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Nature. 1996 Nov 21;384(6606):282-5.

Cell-cycle related regulation of poly(A) polymerase by phosphorylation.

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Department of Biological Science, Columbia University, New York 10027, USA.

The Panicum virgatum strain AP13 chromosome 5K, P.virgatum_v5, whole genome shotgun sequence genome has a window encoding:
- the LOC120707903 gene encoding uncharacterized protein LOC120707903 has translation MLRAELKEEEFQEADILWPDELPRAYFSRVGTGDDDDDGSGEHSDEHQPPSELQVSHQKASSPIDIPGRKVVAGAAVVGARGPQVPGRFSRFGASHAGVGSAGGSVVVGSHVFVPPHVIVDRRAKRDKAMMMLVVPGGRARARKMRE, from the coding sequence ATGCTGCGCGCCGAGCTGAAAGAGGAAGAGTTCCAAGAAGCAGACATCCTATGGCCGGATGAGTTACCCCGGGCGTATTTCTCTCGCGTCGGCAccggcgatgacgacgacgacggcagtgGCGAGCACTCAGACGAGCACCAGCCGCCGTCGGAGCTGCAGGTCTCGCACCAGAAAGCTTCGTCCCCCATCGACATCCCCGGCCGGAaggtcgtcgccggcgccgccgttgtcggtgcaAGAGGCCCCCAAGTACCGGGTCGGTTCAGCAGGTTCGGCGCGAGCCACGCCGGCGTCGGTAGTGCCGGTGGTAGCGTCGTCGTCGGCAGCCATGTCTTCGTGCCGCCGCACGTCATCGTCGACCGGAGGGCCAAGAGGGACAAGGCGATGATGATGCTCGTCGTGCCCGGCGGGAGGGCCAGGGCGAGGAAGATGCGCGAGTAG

The poly(A) tail found on almost all eukaryotic messenger RNAs is important in enhancing translation initiation and determining mRNA stability. Control of poly(A)-tail synthesis thus has the potential to be a key regulatory step in gene expression and is indeed known to be important during early development in many organisms. To study a possible basis for such regulation, we examined phosphorylation of poly(A) polymerase (PAP) by p34(cdc2)/cyclin B (maturation/mitosis-promoting factor, MPF). We show here that PAP can be phosphorylated in vivo and in vitro by MPF. Consistent with this, PAP becomes hyperphosphorylated both during meiotic maturation of Xenopus laevis oocytes and in HeLa cells arrested at M phase, times in the cell-cycle when MPF is known to be active. We show further that hyperphosphorylation by MPF dramatically reduces the activity of purified PAP, and that PAP isolated from mitotic HeLa cells is similarly inhibited by hyperphosphorylation. This repression probably contributes to the well established reductions in poly(A)+ RNA and/or protein synthesis known to occur in M-phase cells.

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